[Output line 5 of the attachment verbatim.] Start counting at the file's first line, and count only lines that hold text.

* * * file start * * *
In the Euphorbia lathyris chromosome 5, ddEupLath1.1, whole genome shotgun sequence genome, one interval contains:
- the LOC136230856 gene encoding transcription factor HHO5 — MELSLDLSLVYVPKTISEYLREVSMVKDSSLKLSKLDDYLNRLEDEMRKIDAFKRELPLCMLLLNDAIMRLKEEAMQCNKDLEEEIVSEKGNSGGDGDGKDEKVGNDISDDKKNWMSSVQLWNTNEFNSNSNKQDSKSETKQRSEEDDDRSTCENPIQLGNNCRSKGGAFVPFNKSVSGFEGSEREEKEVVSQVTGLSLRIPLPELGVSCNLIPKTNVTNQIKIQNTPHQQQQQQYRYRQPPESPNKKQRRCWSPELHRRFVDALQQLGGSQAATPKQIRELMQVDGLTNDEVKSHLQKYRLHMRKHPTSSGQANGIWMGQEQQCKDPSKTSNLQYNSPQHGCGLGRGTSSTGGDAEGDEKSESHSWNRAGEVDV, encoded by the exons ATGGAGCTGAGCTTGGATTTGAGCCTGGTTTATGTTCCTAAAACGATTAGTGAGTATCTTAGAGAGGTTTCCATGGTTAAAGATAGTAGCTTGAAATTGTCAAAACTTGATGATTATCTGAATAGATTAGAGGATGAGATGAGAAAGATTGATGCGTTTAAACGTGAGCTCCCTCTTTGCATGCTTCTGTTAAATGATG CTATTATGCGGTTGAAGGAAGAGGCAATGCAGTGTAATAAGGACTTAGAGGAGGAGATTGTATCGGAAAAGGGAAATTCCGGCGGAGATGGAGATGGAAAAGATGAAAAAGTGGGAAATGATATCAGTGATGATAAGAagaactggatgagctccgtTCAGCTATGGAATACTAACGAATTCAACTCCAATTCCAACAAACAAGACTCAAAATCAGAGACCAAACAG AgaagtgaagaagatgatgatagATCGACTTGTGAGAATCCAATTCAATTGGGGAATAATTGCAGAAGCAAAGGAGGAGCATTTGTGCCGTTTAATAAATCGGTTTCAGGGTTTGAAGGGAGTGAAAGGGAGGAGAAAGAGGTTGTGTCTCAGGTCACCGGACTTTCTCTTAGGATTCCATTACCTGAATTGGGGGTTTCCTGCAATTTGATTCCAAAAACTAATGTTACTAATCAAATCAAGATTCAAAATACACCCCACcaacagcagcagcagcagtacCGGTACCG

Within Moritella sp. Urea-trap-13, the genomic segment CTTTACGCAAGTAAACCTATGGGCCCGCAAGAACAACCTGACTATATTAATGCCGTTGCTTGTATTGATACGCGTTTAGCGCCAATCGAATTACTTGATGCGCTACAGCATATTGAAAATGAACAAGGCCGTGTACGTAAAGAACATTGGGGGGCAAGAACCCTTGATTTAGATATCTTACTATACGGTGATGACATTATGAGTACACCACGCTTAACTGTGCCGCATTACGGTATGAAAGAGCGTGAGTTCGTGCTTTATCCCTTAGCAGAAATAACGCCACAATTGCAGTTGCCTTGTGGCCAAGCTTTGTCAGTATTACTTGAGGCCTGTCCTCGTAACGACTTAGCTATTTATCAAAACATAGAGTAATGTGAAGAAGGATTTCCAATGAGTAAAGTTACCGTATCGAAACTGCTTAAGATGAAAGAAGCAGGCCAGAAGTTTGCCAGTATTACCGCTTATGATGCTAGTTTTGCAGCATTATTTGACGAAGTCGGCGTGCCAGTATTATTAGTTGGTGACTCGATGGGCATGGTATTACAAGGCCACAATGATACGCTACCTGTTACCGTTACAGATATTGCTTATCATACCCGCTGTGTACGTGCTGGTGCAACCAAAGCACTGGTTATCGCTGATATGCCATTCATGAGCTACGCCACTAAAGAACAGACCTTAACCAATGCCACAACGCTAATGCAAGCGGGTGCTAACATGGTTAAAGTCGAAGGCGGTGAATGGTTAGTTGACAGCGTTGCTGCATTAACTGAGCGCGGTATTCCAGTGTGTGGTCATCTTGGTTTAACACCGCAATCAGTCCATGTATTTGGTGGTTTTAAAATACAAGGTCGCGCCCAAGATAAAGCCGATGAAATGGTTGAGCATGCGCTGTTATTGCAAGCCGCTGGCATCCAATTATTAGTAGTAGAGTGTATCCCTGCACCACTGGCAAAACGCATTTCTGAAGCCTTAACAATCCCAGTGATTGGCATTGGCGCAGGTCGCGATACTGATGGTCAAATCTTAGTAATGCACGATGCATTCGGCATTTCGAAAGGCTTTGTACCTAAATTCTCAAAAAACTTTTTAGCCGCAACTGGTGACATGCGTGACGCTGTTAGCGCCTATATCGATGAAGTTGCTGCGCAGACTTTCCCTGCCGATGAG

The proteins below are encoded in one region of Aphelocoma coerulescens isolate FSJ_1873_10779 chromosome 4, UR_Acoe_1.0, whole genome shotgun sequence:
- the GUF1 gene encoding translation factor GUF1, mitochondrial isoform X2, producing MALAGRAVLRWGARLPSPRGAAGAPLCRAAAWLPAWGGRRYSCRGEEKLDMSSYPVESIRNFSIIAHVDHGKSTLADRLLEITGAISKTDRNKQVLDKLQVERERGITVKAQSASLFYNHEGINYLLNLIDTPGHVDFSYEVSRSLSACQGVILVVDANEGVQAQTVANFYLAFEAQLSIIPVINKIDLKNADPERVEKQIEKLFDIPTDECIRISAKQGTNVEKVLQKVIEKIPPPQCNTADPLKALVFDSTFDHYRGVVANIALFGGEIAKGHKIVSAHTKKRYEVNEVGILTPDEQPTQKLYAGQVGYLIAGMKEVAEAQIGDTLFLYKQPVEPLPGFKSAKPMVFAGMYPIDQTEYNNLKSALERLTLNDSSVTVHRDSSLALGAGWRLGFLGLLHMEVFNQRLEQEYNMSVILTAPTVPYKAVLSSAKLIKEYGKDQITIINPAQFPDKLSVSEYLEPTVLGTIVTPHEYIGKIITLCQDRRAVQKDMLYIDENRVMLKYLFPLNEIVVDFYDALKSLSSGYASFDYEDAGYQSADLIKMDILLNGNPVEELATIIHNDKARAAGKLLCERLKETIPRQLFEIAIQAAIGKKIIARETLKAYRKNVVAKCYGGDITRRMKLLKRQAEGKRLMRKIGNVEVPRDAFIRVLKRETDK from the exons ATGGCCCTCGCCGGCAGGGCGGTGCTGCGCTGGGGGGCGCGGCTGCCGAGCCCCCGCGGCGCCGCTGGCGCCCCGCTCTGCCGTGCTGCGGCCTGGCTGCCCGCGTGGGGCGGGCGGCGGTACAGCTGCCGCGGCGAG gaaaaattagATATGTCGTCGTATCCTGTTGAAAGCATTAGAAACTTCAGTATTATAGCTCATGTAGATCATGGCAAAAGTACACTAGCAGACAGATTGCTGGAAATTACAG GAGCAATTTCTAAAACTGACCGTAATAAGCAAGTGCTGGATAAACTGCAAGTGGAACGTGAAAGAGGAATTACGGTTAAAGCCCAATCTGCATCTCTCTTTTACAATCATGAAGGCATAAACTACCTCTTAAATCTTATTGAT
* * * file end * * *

- the GUF1 gene encoding translation factor GUF1, mitochondrial isoform X2, producing MALAGRAVLRWGARLPSPRGAAGAPLCRAAAWLPAWGGRRYSCRGEEKLDMSSYPVESIRNFSIIAHVDHGKSTLADRLLEITGAISKTDRNKQVLDKLQVERERGITVKAQSASLFYNHEGINYLLNLIDTPGHVDFSYEVSRSLSACQGVILVVDANEGVQAQTVANFYLAFEAQLSIIPVINKIDLKNADPERVEKQIEKLFDIPTDECIRISAKQGTNVEKVLQKVIEKIPPPQCNTADPLKALVFDSTFDHYRGVVANIALFGGEIAKGHKIVSAHTKKRYEVNEVGILTPDEQPTQKLYAGQVGYLIAGMKEVAEAQIGDTLFLYKQPVEPLPGFKSAKPMVFAGMYPIDQTEYNNLKSALERLTLNDSSVTVHRDSSLALGAGWRLGFLGLLHMEVFNQRLEQEYNMSVILTAPTVPYKAVLSSAKLIKEYGKDQITIINPAQFPDKLSVSEYLEPTVLGTIVTPHEYIGKIITLCQDRRAVQKDMLYIDENRVMLKYLFPLNEIVVDFYDALKSLSSGYASFDYEDAGYQSADLIKMDILLNGNPVEELATIIHNDKARAAGKLLCERLKETIPRQLFEIAIQAAIGKKIIARETLKAYRKNVVAKCYGGDITRRMKLLKRQAEGKRLMRKIGNVEVPRDAFIRVLKRETDK from the exons ATGGCCCTCGCCGGCAGGGCGGTGCTGCGCTGGGGGGCGCGGCTGCCGAGCCCCCGCGGCGCCGCTGGCGCCCCGCTCTGCCGTGCTGCGGCCTGGCTGCCCGCGTGGGGCGGGCGGCGGTACAGCTGCCGCGGCGAG gaaaaattagATATGTCGTCGTATCCTGTTGAAAGCATTAGAAACTTCAGTATTATAGCTCATGTAGATCATGGCAAAAGTACACTAGCAGACAGATTGCTGGAAATTACAG GAGCAATTTCTAAAACTGACCGTAATAAGCAAGTGCTGGATAAACTGCAAGTGGAACGTGAAAGAGGAATTACGGTTAAAGCCCAATCTGCATCTCTCTTTTACAATCATGAAGGCATAAACTACCTCTTAAATCTTATTGAT